10 Helpful Tips for Orchid Care and Handling

10 Helpful Tips for Orchid Care and Handling

Anyone looking for the perfect houseplant to decorate with this spring should consider adding a pot of orchids to their décor. These flowers are relatively easy to grow, but they have a few distinct traits that new growers should be on the lookout for. If you’re a first-time orchid-grower, you may be wondering how to care for an orchid flower. Look no further than this guide, where you’ll learn about 10 helpful tips for orchid care and handling.

Know the Main Requirements for Growing Orchids

One of the best tips for growing orchids is to take note of the main requirements for these flower to thrive. Orchids grow differently than other flowers, so they also have differing needs. The first thing you should know is that orchids require you to water them once a week. However, be sure to avoid overwatering, because this can rot the flower’s roots.

Next, you’ll want your orchid to face east or west in an area that receives plenty of sunlight, such as on a windowsill. Finally, your orchid will get hungry just like you do, so you have to feed it weekly with fertilizer made for orchids and repot it in fresh potting mix when it stops blooming.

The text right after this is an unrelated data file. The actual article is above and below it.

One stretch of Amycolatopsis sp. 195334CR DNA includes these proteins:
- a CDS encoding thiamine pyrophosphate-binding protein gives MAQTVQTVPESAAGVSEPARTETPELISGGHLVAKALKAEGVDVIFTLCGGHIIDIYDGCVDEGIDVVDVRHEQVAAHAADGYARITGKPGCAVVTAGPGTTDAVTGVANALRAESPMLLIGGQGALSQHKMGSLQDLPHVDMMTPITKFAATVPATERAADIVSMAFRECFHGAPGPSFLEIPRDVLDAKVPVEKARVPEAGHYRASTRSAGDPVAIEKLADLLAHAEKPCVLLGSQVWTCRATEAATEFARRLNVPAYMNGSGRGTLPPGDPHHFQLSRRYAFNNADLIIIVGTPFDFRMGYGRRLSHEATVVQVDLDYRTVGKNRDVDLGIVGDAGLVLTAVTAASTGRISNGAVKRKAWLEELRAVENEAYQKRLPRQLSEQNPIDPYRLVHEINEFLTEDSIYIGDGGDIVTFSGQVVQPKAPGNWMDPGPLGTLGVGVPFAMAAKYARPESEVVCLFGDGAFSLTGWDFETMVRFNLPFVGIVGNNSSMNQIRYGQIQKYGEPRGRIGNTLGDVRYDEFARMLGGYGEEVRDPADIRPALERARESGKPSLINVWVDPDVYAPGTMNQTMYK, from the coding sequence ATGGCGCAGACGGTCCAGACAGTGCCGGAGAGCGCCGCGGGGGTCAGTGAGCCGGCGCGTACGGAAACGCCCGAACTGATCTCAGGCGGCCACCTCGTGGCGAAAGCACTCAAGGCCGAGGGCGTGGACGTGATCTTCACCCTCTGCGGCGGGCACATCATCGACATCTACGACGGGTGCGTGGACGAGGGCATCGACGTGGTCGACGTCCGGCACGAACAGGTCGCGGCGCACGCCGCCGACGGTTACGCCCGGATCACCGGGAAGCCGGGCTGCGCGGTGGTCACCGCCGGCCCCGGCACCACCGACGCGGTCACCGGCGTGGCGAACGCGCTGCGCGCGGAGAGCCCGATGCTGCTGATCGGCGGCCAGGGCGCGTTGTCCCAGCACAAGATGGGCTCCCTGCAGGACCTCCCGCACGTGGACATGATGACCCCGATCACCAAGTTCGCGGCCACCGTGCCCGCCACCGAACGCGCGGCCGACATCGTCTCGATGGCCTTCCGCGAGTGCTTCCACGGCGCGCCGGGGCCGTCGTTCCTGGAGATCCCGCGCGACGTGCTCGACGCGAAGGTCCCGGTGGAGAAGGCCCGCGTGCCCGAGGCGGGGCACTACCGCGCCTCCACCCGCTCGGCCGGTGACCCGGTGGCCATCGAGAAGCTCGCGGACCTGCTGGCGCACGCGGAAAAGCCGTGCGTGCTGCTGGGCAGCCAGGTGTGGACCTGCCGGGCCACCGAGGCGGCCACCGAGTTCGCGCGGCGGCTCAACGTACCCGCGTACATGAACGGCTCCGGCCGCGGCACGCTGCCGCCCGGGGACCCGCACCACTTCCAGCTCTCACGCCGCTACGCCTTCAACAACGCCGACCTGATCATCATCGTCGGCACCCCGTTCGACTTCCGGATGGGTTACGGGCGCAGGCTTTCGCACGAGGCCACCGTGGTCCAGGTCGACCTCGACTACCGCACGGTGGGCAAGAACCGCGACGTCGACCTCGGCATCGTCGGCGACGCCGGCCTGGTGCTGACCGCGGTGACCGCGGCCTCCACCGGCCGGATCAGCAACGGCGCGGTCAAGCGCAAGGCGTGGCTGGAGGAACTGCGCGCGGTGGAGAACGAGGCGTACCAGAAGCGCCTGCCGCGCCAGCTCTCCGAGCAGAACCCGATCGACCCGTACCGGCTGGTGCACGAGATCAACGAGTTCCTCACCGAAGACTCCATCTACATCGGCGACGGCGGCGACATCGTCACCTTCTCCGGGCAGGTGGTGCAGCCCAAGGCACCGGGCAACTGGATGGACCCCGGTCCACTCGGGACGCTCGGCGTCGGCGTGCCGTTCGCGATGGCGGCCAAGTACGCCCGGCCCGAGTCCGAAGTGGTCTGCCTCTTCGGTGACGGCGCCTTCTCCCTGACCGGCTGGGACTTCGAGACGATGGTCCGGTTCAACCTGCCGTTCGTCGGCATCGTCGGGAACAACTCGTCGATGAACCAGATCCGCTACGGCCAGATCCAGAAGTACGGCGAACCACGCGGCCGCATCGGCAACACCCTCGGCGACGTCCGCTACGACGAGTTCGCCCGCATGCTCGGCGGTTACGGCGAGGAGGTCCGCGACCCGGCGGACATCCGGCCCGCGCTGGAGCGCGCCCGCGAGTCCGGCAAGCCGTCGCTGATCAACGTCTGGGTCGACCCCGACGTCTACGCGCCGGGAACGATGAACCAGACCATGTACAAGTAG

Use the Right Potting Mix

The potting mixes that work the best tend to promote adequate drainage and healthy airflow so that your orchid can thrive. However, it’s important to note that since orchids don’t grow in dirt, you could smother them if you pour it on the plant’s roots. Different mixes are suited for different kinds of orchids and their growing conditions. Therefore, you should carefully consider which type of orchid you plan to grow, its ability to retain water, and the mix you need to use to grow a healthy plant.